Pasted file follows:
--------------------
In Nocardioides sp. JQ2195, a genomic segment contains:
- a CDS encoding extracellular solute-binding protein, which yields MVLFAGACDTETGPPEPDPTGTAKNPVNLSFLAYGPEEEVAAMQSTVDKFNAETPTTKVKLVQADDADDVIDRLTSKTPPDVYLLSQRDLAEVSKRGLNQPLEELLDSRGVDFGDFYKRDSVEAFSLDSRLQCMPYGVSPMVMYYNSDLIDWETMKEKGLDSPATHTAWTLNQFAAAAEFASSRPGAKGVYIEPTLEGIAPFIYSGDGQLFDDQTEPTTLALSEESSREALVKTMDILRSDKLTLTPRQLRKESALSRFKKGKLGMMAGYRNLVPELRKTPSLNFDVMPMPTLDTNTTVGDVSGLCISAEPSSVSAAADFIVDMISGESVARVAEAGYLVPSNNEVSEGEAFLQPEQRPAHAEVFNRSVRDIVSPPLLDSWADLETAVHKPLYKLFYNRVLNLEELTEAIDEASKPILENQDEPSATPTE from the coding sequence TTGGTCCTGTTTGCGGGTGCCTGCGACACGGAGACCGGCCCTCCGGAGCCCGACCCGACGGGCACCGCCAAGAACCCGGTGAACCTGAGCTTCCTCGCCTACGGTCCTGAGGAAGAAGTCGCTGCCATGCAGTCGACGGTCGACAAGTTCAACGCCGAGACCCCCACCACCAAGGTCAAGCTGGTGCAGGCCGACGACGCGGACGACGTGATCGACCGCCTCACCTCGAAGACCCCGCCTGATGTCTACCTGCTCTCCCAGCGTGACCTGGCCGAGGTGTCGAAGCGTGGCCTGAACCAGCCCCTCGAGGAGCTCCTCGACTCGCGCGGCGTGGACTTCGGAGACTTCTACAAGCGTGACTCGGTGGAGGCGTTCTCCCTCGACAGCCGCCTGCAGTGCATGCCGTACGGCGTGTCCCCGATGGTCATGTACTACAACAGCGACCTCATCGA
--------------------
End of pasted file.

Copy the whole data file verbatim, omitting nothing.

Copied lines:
In Nocardioides sp. JQ2195, a genomic segment contains:
- a CDS encoding extracellular solute-binding protein, which yields MVLFAGACDTETGPPEPDPTGTAKNPVNLSFLAYGPEEEVAAMQSTVDKFNAETPTTKVKLVQADDADDVIDRLTSKTPPDVYLLSQRDLAEVSKRGLNQPLEELLDSRGVDFGDFYKRDSVEAFSLDSRLQCMPYGVSPMVMYYNSDLIDWETMKEKGLDSPATHTAWTLNQFAAAAEFASSRPGAKGVYIEPTLEGIAPFIYSGDGQLFDDQTEPTTLALSEESSREALVKTMDILRSDKLTLTPRQLRKESALSRFKKGKLGMMAGYRNLVPELRKTPSLNFDVMPMPTLDTNTTVGDVSGLCISAEPSSVSAAADFIVDMISGESVARVAEAGYLVPSNNEVSEGEAFLQPEQRPAHAEVFNRSVRDIVSPPLLDSWADLETAVHKPLYKLFYNRVLNLEELTEAIDEASKPILENQDEPSATPTE from the coding sequence TTGGTCCTGTTTGCGGGTGCCTGCGACACGGAGACCGGCCCTCCGGAGCCCGACCCGACGGGCACCGCCAAGAACCCGGTGAACCTGAGCTTCCTCGCCTACGGTCCTGAGGAAGAAGTCGCTGCCATGCAGTCGACGGTCGACAAGTTCAACGCCGAGACCCCCACCACCAAGGTCAAGCTGGTGCAGGCCGACGACGCGGACGACGTGATCGACCGCCTCACCTCGAAGACCCCGCCTGATGTCTACCTGCTCTCCCAGCGTGACCTGGCCGAGGTGTCGAAGCGTGGCCTGAACCAGCCCCTCGAGGAGCTCCTCGACTCGCGCGGCGTGGACTTCGGAGACTTCTACAAGCGTGACTCGGTGGAGGCGTTCTCCCTCGACAGCCGCCTGCAGTGCATGCCGTACGGCGTGTCCCCGATGGTCATGTACTACAACAGCGACCTCATCGA